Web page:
The union debate on fracking

For, against and agnostic – can there be a moral economy on gas?

Gas is absolutely integral to life in Scotland and the UK. The simple truth is that Scotland will be using gas for many decades to come. Over 80% of homes use gas – four times cheaper than electricity- for heating. Energy intensive industries need access to affordable and secure energy and gas has to be part of the mix.

Many thousands of jobs depend on gas. Scottish Gas training centre in Hamilton is full of apprentices and trainees for jobs for working class young people. The Scottish Gas call centres in Uddingston and Edinburgh employ over 1,000 workers. SGN who deal with gas mains and emergency services also provide well over 1,000 well paid skilled jobs.

The issue isn’t therefore whether we will use gas or not. We will. The issue is where we will get our gas from, and who should take the moral responsibility for extracting and supplying the gas we use.

As both the International Panel on Climate Change (IPCC) and the independent UK Committee on Climate Change (CCC) have recognised, gas has an important part to play in Britain reducing our carbon emissions.

In fact, the future role of gas could be even more crucial in lowering CO2 emissions in Britain, through the development of micro combined heat and power units to produce heat and electricity for homes. Fuel cells which have zero carbon emissions will have a huge role to play in the future, and these will need gas too.

The debate about fracking must be based upon complete honesty about the economic realities of gas. A number of questions arise as follows:

– Is it acceptable for Britain to import gas from countries where the safety, environmental and regulatory standards are lower than in Britain?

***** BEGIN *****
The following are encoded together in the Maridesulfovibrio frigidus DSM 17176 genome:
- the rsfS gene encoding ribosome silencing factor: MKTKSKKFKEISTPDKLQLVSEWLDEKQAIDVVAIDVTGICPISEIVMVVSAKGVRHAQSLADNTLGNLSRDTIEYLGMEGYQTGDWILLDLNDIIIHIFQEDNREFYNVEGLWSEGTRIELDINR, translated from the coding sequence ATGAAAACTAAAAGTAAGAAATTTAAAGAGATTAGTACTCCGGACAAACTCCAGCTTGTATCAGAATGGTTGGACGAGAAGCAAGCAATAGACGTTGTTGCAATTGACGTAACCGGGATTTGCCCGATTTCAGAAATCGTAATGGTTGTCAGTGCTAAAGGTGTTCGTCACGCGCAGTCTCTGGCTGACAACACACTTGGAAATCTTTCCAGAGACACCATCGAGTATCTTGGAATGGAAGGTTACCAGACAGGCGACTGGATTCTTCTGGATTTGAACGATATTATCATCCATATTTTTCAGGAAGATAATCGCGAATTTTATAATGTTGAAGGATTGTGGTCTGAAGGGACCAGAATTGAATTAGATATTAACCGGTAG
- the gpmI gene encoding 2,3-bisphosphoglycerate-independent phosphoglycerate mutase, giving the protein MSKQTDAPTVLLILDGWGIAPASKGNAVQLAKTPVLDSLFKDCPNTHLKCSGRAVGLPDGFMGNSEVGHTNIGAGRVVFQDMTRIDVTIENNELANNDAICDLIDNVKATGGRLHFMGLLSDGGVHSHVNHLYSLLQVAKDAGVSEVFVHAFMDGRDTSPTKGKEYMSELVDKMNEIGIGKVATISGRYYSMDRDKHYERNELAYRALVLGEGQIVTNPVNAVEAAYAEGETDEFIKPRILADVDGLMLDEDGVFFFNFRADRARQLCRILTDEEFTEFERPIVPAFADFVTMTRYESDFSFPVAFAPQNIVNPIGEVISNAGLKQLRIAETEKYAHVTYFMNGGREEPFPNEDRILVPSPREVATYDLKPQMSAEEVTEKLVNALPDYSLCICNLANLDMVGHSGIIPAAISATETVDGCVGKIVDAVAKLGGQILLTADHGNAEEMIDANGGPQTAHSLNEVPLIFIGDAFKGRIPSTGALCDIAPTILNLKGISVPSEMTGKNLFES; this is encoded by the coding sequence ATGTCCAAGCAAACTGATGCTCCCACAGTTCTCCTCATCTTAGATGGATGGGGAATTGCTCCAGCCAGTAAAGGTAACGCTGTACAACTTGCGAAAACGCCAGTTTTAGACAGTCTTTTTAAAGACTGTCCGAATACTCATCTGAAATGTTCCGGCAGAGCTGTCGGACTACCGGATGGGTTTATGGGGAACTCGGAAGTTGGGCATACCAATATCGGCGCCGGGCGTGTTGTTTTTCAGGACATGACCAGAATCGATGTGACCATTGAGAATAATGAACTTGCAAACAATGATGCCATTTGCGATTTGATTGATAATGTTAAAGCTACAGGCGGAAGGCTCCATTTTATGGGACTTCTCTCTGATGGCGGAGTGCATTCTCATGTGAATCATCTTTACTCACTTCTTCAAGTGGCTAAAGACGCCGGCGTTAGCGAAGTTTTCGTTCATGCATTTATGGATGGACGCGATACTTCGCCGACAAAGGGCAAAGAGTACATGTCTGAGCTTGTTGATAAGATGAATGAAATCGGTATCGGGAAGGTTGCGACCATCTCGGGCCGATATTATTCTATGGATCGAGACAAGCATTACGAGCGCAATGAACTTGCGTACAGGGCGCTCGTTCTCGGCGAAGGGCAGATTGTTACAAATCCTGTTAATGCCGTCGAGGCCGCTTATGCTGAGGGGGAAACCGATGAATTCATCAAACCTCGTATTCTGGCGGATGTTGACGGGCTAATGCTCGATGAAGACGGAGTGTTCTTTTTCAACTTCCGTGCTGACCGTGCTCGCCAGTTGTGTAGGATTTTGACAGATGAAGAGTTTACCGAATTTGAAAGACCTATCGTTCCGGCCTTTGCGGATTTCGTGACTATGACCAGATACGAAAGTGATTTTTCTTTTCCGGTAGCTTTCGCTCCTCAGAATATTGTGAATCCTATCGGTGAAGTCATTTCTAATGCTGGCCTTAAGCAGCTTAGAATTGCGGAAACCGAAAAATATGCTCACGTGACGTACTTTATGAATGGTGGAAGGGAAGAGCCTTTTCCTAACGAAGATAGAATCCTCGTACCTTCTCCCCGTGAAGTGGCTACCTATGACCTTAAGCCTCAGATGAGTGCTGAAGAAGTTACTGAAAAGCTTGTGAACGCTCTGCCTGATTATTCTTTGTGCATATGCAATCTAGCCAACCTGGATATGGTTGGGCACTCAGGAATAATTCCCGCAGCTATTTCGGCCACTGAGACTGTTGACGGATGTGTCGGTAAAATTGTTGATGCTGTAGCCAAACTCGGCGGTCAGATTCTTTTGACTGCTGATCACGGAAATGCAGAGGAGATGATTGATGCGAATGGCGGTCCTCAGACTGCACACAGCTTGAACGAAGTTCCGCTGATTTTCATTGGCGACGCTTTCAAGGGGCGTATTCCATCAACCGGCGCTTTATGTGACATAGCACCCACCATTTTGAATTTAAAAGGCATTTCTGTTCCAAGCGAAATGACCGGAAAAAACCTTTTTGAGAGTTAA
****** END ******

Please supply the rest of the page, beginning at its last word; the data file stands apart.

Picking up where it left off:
– Should gas be imported from states where there is no civil society, no right to protest and where workers are denied basic trade union rights?

– Is it kinder to the environment for gas to be transported for thousands of miles across continents and oceans before we use it here in Britain?

If exploratory drilling reveals a plentiful supply of UK shale gas reserves, is it not a moral duty for Britain to take responsibility for providing for our own gas needs from those supplies, rather than importing gas from elsewhere?

GMB’s position on fracking must therefore be consistent with the need to organise the shale gas industry if it does develop, as well our duty to protect the future of the UK gas industry and the thousands of GMB members it currently employs.

If onshore fracking for shale gas develops from its current exploratory status into an industry which will be supplying a significant proportion of the gas that Britain needs, GMB will need all our organising expertise to safeguard the workers in the industry.

Anything less than protecting these workers from exploitation in a fledgling industry, as we did with gas workers 126 years ago, would be a betrayal of our history and moral responsibility

Gary Smith is the GMB National Secretary for Energy